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June 15, 2019

Jacob friede/lakeland timesJeremy Irish of the USDA’s Wildlife service demonstrates the setting of a non-lethal foot-hold trap used to capture wolves.
Jacob friede/lakeland times


Jeremy Irish of the USDA’s Wildlife service demonstrates the setting of a non-lethal foot-hold trap used to capture wolves.

6/1/2019 7:30:00 AM
Kemp Station hosts wolf presentation
Jacob Friede
Of the Lakeland Times

Being the dairy state, Wisconsin is home to thousands of herds of cattle. As a heavily forested state of the north, it is also home to over 900 wolves, and with both animals on the landscape, they're bound to run into each other.

The controversial outcome of these encounters rarely favors cattle. Wolves are wild, quick and cunning predators which can make easy prey out of slow, domestic cows. Supporters of wolves will call that nature. Farmers call that depredation. Whatever you call it, when this happens the United States Departments of Agriculture's Wildlife Service is called in to investigate.

Jeremy Irish of the USDA's Wildlife Service, is one of the investigators and he was at Kemp Station last Thursday to give a presentation on wolf depredation response. In his work, speed is the name of the game.

"It's real critical responding as quickly as possible," Irish said.

That's because a lot is at stake. A farmer's compensation hangs in the balance. In order for a farmer to be compensated for the loss of his livestock, Irish has to confirm that the loss was due to a wolf.

In order to be accurate, it is critical to view fresh evidence and that's why Irish strives to be on the scene of a potential wolf attack within 24 hours.

Once he arrives, his number one objective is to identify the predator. To do this he hones in on the surrounding tracks and the flesh puncture wounds to gauge the size of the attacker. This enables him to determine if a wolf or a coyote has been at work.

"The size of this animal shows up in all characteristics of the investigation," Irish said.

Wolf tracks are much larger than coyote tracks. A wolve's print is 4 inches long and 3 1/2 inches wide, while a coyotes is only 2 1/2 inches long and 2 inches wide.

In addition to footprints Irish also looks at flesh wounds. He explained that with the power of their jaw and sharp teeth, a wolf will puncture the hide of a cow, all the way into vital organs. Coyotes can only nip at cattle and drag them down by their skin because their bite is unable to penetrate the hide.



Therefore, the depth of the puncture wound is a good indicator of which canine was responsible for the damage. So is the diameter of the bite and size of the tooth marks, as wolves have a larger jaw and bigger teeth.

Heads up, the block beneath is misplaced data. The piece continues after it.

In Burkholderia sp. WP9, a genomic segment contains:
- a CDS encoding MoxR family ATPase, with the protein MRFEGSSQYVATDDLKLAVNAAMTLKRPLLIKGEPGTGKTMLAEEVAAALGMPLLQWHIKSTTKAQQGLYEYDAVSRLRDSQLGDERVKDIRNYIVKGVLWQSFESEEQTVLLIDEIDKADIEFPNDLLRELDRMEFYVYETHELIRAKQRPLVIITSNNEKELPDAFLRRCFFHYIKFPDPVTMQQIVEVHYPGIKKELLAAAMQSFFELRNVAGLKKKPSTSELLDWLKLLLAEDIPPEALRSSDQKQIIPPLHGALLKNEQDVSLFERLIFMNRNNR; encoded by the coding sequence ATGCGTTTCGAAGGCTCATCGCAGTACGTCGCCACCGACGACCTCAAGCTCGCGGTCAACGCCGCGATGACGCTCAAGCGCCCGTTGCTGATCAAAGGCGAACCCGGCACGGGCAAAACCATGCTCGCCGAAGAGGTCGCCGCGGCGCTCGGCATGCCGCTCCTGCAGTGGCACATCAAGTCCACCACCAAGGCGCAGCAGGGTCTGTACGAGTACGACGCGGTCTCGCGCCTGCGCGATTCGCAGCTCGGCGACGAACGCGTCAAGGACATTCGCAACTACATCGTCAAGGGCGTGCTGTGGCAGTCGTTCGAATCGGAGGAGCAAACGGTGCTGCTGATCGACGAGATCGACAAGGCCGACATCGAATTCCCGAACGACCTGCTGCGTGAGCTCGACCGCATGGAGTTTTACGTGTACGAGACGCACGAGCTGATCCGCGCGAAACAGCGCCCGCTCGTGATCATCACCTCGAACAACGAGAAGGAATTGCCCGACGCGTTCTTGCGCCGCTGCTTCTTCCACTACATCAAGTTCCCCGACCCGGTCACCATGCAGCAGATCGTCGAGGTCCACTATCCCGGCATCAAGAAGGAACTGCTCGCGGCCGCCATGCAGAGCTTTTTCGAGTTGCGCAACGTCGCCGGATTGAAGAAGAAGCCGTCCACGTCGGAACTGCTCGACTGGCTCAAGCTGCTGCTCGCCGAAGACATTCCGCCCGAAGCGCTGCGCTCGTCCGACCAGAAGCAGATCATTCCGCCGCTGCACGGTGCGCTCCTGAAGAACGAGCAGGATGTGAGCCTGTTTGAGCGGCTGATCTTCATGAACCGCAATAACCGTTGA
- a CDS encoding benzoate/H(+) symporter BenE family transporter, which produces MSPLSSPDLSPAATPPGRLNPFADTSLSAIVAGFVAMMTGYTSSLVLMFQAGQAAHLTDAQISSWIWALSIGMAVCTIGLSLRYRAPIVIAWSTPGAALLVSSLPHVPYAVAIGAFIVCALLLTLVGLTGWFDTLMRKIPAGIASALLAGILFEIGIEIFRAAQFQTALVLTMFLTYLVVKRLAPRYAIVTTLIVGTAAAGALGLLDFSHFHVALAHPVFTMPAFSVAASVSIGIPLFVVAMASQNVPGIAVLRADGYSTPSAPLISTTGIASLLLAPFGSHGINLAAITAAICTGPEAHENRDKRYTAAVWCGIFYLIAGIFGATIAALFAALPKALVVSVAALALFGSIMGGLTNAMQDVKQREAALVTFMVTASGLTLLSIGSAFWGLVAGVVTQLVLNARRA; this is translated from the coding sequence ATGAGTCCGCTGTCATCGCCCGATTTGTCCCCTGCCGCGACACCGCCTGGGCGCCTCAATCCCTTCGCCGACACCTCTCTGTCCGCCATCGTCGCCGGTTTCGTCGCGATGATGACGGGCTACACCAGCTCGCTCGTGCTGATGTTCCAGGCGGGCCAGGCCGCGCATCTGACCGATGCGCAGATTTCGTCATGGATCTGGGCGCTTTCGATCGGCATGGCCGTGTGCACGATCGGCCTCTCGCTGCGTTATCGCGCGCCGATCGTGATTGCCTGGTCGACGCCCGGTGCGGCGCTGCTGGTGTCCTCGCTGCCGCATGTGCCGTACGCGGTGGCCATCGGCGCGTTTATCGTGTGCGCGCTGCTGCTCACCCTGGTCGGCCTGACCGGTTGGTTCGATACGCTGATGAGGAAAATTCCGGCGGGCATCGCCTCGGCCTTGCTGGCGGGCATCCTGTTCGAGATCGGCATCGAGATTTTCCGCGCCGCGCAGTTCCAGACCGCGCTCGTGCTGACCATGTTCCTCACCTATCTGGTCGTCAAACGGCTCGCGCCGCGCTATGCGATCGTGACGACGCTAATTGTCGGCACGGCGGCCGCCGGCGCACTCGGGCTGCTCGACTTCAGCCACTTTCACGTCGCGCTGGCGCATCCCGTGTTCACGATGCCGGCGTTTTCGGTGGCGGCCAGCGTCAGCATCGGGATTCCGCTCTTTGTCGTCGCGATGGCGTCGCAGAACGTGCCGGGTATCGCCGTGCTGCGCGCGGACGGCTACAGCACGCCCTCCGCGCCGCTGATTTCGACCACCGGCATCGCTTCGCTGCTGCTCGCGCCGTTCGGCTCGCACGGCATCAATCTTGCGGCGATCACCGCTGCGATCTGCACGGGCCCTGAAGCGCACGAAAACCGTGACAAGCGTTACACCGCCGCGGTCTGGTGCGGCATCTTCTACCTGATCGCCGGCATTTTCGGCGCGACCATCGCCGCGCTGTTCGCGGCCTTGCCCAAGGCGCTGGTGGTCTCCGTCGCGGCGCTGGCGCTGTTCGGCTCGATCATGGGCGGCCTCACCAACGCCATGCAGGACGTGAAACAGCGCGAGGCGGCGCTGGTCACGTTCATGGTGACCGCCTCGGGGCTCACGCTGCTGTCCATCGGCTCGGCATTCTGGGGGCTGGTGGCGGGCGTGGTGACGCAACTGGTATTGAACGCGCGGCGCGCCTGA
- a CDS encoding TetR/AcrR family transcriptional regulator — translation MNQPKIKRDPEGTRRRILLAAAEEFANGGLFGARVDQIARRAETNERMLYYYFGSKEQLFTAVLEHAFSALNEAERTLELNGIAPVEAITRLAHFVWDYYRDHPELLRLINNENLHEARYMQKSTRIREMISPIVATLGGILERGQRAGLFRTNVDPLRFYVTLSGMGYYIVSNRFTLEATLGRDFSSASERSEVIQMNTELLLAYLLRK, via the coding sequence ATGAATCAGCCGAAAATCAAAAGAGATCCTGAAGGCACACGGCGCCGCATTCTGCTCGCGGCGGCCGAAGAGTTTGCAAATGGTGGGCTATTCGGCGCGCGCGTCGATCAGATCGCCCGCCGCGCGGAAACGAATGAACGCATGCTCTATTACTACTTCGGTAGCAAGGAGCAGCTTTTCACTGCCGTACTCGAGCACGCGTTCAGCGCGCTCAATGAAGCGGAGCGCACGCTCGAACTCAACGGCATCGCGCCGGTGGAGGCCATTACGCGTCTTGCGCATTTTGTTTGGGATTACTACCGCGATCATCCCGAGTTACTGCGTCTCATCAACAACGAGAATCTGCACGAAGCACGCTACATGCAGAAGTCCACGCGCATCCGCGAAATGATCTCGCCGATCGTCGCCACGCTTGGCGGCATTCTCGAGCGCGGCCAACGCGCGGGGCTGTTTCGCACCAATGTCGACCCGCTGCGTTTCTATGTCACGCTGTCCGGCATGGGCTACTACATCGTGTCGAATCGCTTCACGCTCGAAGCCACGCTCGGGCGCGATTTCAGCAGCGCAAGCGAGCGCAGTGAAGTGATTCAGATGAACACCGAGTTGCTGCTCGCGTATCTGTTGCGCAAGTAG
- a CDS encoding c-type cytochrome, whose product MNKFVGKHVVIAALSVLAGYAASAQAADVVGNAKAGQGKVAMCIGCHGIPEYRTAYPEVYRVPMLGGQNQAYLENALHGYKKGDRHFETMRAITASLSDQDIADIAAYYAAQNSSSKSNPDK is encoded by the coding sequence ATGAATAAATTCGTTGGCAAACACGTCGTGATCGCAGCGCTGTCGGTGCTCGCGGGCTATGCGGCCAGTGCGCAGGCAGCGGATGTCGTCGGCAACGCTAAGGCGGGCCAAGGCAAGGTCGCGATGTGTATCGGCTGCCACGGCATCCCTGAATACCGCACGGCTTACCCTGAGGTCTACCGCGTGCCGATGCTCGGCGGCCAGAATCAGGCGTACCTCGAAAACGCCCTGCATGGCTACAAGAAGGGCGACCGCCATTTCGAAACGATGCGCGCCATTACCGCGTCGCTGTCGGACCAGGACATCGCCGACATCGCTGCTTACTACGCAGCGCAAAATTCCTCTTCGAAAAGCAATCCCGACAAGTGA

Through forensics and tracking, if Irish determines a wolf was responsible for a the loss of livestock, at least in Wisconsin, his only option to prevent further depredation is abatement.

"We're a non-lethal operating system," Irish said.

Though it's gone back and forth, wolves are currently on the endangered species list and because of this cannot be euthanized unless they pose a threat to human safety. Therefore, Irish uses methods to dissuade wolf presence rather than eliminate it.

One tactic is a fence of bright colored flags hanging off of a cord of electrified poly rope. Irish explained the wolves are disturbed by the motion of the flags and therefore are hesitant to cross past them.

Bright lights and sirens are also used to scare wolves off a farm. Some are automatically activated by a collar on the wolf. But first a collar has to be applied, and for that to happen the wolf must be trapped.

Irish demonstrated the setting of a foothold trap which is placed underneath a wax soil that does not freeze or absorb moisture. The trap is anchored with a large hook and buried beneath brush and set to trip only by the weight of a large animal.

"It takes a pretty heavy animal to set that trap off," Irish said.

Once trapped the animal can also be tracked, which is a way the USDA helps out the Department of Natural Resources with their wolf count. Irish said the two agencies often work together.

In 2018, Irish reported, the USDA Wildlife service in Wisconsin investigated 125 reports of wolf depredation; 73 of those cases were confirmed wolf depredation or classified as probable wolf depredation, the other 52 were determined to be non-wolf related.

So far this year there have been 12 cases of confirmed wolf depredation in Wisconsin, with one occurring in Oneida County on May 3 that resulted in the loss of a captive deer.

In 2018 the state's compensation to the farmers totaled $731,793.

That's a lot of money riding on determinations Irish has to make during his investigations.

"You make controversial calls that aren't always liked," Irish said.

As the years of debate over their status have proved, controversy is a sure sign of wolves.

Jacob Friede may be reached at jacob@lakelandtimes.com or outdoors@lakelandtimes.com.





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